As discussed above, a plurality of torsional coil springs 30a-c secure the upper ends 28a-c of the stays 26a-c together in the region of the apex 34 (See FIGS. 4 and 5). Each torsional coil spring has first and second free ends 50a-c, 52a-c received in respective support stays. For example, spring 30a has first and second free ends 50a, 52a respectively coupled to support stays 26a and 26b. Spring 30b has respective first and second free ends 50b, 52b coupled to stays 26b, 26c. Similarly, torsional coil spring 30c has free ends 50c, 52c coupled to respective tubular stays 26a, 26c. In summary, each of the torsional coil springs 30a-c has first and second free ends 50a-c, 52a-c inserted within a pair of adjacent support stays. This neutral securement is effective to bias the support stays 26a-c outwardly away from the remaining pair of stays.
The extent of outward movement of the support stays is limited by the pockets 38a-c retaining the stays 26a-c within the cover 32 such that the base 14 is movable between closed and open positions. While pockets 38a-c are used in accordance with the preferred embodiment of the present invention, other retaining structures may be employed without departing from the spirit of the present invention. The torsional coil springs 3Oa-c, in conjunction with the shape of the cover 32, result in the formation of a three-sided pyramidal base 14 with the lower ends 36a-c of the support stays 26a-c resting upon a supporting surface in an open configuration in the manner of a tripod.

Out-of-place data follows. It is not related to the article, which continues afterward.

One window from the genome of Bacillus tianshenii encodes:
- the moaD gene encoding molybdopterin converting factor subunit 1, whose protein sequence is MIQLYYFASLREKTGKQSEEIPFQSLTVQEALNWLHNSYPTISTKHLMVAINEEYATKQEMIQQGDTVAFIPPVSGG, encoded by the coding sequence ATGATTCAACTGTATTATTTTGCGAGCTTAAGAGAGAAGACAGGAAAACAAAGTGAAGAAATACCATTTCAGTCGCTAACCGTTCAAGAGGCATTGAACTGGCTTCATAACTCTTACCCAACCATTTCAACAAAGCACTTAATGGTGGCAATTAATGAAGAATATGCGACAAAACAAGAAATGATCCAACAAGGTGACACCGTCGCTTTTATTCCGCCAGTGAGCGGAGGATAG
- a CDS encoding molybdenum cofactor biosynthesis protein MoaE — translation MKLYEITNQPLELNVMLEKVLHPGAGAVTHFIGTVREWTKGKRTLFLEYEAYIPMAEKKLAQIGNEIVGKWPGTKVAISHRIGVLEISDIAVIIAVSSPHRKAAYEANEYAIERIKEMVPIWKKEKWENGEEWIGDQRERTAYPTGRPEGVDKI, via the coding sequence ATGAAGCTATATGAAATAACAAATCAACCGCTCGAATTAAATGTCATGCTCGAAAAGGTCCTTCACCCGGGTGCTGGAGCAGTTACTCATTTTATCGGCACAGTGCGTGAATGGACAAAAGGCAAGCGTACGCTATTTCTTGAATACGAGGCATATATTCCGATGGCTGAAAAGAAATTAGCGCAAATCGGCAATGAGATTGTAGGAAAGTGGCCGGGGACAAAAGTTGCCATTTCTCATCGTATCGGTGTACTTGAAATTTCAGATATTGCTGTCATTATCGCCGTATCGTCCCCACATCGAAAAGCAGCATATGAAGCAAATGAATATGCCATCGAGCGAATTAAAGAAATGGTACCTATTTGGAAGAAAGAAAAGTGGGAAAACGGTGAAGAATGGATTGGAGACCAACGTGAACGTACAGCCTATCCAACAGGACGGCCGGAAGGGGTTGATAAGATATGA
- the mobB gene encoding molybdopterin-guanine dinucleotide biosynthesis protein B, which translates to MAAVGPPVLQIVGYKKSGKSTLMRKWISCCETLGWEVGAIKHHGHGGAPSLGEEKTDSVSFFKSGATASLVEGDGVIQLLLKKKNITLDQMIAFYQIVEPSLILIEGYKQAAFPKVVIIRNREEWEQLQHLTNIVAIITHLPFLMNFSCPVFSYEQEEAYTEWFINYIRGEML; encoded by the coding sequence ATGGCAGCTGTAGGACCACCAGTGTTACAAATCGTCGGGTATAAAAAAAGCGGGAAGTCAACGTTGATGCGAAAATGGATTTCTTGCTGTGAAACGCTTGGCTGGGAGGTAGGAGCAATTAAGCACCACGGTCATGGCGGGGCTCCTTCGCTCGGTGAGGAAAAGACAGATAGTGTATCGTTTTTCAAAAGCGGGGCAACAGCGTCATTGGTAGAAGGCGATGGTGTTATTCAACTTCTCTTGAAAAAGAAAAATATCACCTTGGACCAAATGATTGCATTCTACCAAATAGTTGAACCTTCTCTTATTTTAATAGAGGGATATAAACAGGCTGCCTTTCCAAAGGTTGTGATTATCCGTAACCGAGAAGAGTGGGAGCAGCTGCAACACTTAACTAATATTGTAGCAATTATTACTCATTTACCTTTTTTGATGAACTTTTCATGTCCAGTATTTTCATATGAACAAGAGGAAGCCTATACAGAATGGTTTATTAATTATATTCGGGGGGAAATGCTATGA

It is contemplated that the flexible cover of the base may be formed from a bright warning color and from a durable fabric material such as nylon. The support stays are preferably made from aluminum tubes, but may also be formed from nonmetallic materials such as fiberglass. It should also be understood that the torsional coil springs may be embedded or inserted into holes drilled into the ends of the stays or otherwise connected to the stays if non tubular stays are employed.
As discussed above, the tubular member 12 includes an open first end 16 and a closed second end 18. The first end 16 is shaped and dimensioned to telescopically receive the base member 14 when a user wishes to store the modular cone 10. The second end 18 of the tubular member 12 may be selectively provided with caps 53a, 53b, 53c, 53d respectively having a self contained barrier tape 58 (see FIGS. 6, 10 and 11), lights 54 and sound ports 55 (see FIG. 7), a transmitter 57 (FIG. 8) and strobe lights 56 (see FIG. 9). With reference to FIGS. 7, 8 and 9, the lights 54, sound ports 55, transmitter 57 and strobe lights 56 are respectively provided with on/off switches 59a, 59b, 59c and 59d.